When I heard that Black Flag was playing an hour or so from me on June 18, 2014, I got tickets right away. I thought it could be very good or very bad, but I didn't want to miss it either way— Especially if it was a train wreck. The venue was The Avenue in Lansing, MI, a roomy coffee shop converted into a bar. This is a cozy place to see a show with a capacity of about 275. It was pretty obvious that the club was not accustomed to hosting shows this big. The small stage was all the way to the front of the old building. Natural light streamed in during the early band, and you could see people milling around on the sidewalk. There were only two small light stands and a small mixing board on a stool on the main floor. There was a post in front of the stage wrapped in an old mattress with a "no stage diving" sign attached. Overall, the club had a good punk/DIY vibe.
We showed up just in time to catch local band The Plurals. They played a rousing half hour of 90's style alt—rock. Think early Nirvana or a revved up Pixies. They get extra points for having a female drummer who occasionally also sang. Things were off to a good start. About a half hour later, a man stepped on stage with a bass. I think he said his name was Jay (he was not listed on the bill). He seemed to win over the crowd with his 15 minute set of funky/aggressive basswork and singing/yelling/talking. I thought it went on for 10 minutes too long. Another half hour later, Cinema Cinema hit the stage. They are a two piece noise band from Brooklyn. I don't really want to say anything bad about these guys. They played their asses off, but it just didn't do anything for me. The crowd was starting to get restless, things were not progressing well.
At this point I should talk about Greg Ginn. The guy sometimes gets a bad rap, maybe unfairly. He stood in the crowd to watch all the opening bands. He seemed to enjoy it. When people approached him between bands, he was very comfortable shaking hands and signing autographs. He didn't seem to tire of stories that started with, I saw you 27 years ago...... For the 2 minutes I talked to him, I found him both humble and gracious.
The "backstage" area at The Avenue was not actually near the stage. When the time came for Black Flag to go on, they had to walk through the audience. When they were done with their soundcheck, they started right into an anticlimactic jam. Things were not looking promising until they launched into "Rise Above". The energy in the room changed instantly, the bodies started flying. All 200 or so people packed around the small stage. The beginning of the show was mostly devoted to early material. They went from "Six Pack" to "I've Had It" to "Fix Me" to "No Values". "Annihilate This Week" was the first of the longer, later era songs.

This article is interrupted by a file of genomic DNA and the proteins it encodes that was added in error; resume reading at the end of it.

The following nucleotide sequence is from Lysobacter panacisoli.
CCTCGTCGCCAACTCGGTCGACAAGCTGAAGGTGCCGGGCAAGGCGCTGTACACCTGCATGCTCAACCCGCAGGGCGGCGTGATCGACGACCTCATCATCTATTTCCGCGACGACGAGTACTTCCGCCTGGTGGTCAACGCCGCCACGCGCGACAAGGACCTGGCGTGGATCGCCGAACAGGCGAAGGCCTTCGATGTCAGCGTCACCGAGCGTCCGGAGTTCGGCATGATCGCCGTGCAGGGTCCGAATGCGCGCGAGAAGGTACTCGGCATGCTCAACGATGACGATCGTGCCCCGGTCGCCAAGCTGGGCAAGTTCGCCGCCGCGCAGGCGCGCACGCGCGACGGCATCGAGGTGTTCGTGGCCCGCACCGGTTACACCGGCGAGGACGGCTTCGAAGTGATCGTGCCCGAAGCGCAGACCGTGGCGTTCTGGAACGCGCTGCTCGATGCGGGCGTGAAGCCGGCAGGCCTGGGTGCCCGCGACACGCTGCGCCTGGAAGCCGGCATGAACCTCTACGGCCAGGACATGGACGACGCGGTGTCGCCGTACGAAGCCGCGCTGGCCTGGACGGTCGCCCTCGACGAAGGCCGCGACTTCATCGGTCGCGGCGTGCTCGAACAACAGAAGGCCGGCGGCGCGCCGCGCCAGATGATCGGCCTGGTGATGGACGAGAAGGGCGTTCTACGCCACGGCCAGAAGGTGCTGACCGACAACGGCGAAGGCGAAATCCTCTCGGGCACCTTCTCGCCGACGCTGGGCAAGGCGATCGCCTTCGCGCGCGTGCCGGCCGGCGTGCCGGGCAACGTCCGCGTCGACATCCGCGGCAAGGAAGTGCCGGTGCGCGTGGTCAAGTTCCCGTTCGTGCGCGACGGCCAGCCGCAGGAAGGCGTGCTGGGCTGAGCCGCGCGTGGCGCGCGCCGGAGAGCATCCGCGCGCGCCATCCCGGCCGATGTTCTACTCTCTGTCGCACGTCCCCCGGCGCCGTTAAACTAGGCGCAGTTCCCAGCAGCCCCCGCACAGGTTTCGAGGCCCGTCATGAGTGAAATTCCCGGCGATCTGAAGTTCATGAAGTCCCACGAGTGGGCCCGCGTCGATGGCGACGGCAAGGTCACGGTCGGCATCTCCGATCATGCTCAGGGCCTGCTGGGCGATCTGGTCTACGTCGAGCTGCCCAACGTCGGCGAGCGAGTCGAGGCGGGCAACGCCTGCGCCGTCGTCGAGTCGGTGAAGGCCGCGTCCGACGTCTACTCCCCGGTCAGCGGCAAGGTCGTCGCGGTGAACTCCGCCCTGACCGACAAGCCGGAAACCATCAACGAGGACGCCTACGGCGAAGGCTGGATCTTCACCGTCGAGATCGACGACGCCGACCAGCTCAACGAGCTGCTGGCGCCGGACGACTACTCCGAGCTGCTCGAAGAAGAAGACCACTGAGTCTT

Mike Vallely is an intense front man. He did a good job handling Keith Morris' wail as well as Henry Rollins' howl. Tyler Smith plays a mean bass and handles back—up vocals. I couldn't see the drummer, but he sounded excellent. Greg Ginn plays like a man half his age. It was hot in the club, and we watched as his light gray T—shirt turned dark as it soaked with sweat.
"Gimme Gimme Gimme" morphed into another jam, including a long drum solo. Ginn seemed to enjoy sharing the spotlight with the other musicians. They tore through "Depression", "Black Coffee", "Jealous Again", "Nervous Breakdown", "Can't Decide", "Slip It In" and "TV Party'. Unfortunately, there were a couple more extended jams thrown in too. Just when the show seemed to lose all momentum, another classic song would bring the crowd back to life. About an hour into the set, Black Flag invited someone named Wolf onto the stage. He looked like Santa Claus and played Ginn's theremin for another 5+ minute jam. Next up was "Revenge". For the last song, Ginn and Smith traded instruments. Mike V announced that this song would feature the great Dale Nixon on bass. I don't know how many people got the joke, but I thought it was funny. As "Louie Louie" wound down, Ginn gave the bass to Mike V and went down into the audience to watch the band finish the song.
Black Flag played for 75 minutes, a long set by punk rock standards. Unfortunately, less than an hour of that was devoted to playing actual Black Flag songs. I would have preferred less jamming and more classic songs. The bottom line is that Greg Ginn is one of the original architects of the hardcore sound, and he can do whatever the hell he wants. Although the show was largely about nostalgia, there was still a vitality to it. The show didn't blow my mind, but it didn't make me sad either. Ginn still seems to have a passion for what he does and I'm glad I was there to see it.